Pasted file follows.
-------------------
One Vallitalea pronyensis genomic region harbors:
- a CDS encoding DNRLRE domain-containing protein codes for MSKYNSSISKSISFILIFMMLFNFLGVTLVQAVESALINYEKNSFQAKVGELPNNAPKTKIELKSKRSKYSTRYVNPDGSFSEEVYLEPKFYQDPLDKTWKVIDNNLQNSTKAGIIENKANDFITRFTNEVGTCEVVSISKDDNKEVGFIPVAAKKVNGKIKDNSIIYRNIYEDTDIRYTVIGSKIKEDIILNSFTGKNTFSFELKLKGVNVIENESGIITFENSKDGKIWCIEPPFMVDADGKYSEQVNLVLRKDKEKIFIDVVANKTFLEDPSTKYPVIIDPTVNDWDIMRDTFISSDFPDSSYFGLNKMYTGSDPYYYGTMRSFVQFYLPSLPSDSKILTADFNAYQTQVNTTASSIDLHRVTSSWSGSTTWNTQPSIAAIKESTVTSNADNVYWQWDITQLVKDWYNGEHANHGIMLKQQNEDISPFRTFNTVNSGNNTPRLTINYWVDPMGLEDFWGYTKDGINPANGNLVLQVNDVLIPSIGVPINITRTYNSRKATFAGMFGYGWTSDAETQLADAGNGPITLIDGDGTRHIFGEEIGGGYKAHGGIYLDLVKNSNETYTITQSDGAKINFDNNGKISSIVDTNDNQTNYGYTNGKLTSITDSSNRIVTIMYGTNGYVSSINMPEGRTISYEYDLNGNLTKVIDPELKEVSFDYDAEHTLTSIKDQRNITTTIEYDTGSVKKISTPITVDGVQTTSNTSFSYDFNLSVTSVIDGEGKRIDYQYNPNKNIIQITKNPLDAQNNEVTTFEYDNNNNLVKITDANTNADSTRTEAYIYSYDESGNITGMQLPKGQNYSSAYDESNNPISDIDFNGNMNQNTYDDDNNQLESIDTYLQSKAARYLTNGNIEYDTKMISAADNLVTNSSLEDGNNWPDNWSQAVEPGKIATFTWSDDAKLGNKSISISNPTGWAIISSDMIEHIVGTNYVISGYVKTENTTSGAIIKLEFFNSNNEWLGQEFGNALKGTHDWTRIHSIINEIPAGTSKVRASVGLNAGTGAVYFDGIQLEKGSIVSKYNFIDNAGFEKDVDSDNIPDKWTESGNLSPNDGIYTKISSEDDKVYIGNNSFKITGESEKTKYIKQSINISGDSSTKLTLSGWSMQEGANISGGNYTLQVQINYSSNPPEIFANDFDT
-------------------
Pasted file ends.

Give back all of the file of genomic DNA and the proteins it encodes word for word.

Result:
One Vallitalea pronyensis genomic region harbors:
- a CDS encoding DNRLRE domain-containing protein codes for MSKYNSSISKSISFILIFMMLFNFLGVTLVQAVESALINYEKNSFQAKVGELPNNAPKTKIELKSKRSKYSTRYVNPDGSFSEEVYLEPKFYQDPLDKTWKVIDNNLQNSTKAGIIENKANDFITRFTNEVGTCEVVSISKDDNKEVGFIPVAAKKVNGKIKDNSIIYRNIYEDTDIRYTVIGSKIKEDIILNSFTGKNTFSFELKLKGVNVIENESGIITFENSKDGKIWCIEPPFMVDADGKYSEQVNLVLRKDKEKIFIDVVANKTFLEDPSTKYPVIIDPTVNDWDIMRDTFISSDFPDSSYFGLNKMYTGSDPYYYGTMRSFVQFYLPSLPSDSKILTADFNAYQTQVNTTASSIDLHRVTSSWSGSTTWNTQPSIAAIKESTVTSNADNVYWQWDITQLVKDWYNGEHANHGIMLKQQNEDISPFRTFNTVNSGNNTPRLTINYWVDPMGLEDFWGYTKDGINPANGNLVLQVNDVLIPSIGVPINITRTYNSRKATFAGMFGYGWTSDAETQLADAGNGPITLIDGDGTRHIFGEEIGGGYKAHGGIYLDLVKNSNETYTITQSDGAKINFDNNGKISSIVDTNDNQTNYGYTNGKLTSITDSSNRIVTIMYGTNGYVSSINMPEGRTISYEYDLNGNLTKVIDPELKEVSFDYDAEHTLTSIKDQRNITTTIEYDTGSVKKISTPITVDGVQTTSNTSFSYDFNLSVTSVIDGEGKRIDYQYNPNKNIIQITKNPLDAQNNEVTTFEYDNNNNLVKITDANTNADSTRTEAYIYSYDESGNITGMQLPKGQNYSSAYDESNNPISDIDFNGNMNQNTYDDDNNQLESIDTYLQSKAARYLTNGNIEYDTKMISAADNLVTNSSLEDGNNWPDNWSQAVEPGKIATFTWSDDAKLGNKSISISNPTGWAIISSDMIEHIVGTNYVISGYVKTENTTSGAIIKLEFFNSNNEWLGQEFGNALKGTHDWTRIHSIINEIPAGTSKVRASVGLNAGTGAVYFDGIQLEKGSIVSKYNFIDNAGFEKDVDSDNIPDKWTESGNLSPNDGIYTKISSEDDKVYIGNNSFKITGESEKTKYIKQSINISGDSSTKLTLSGWSMQEGANISGGNYTLQVQINYSSNPPEIFANDFDT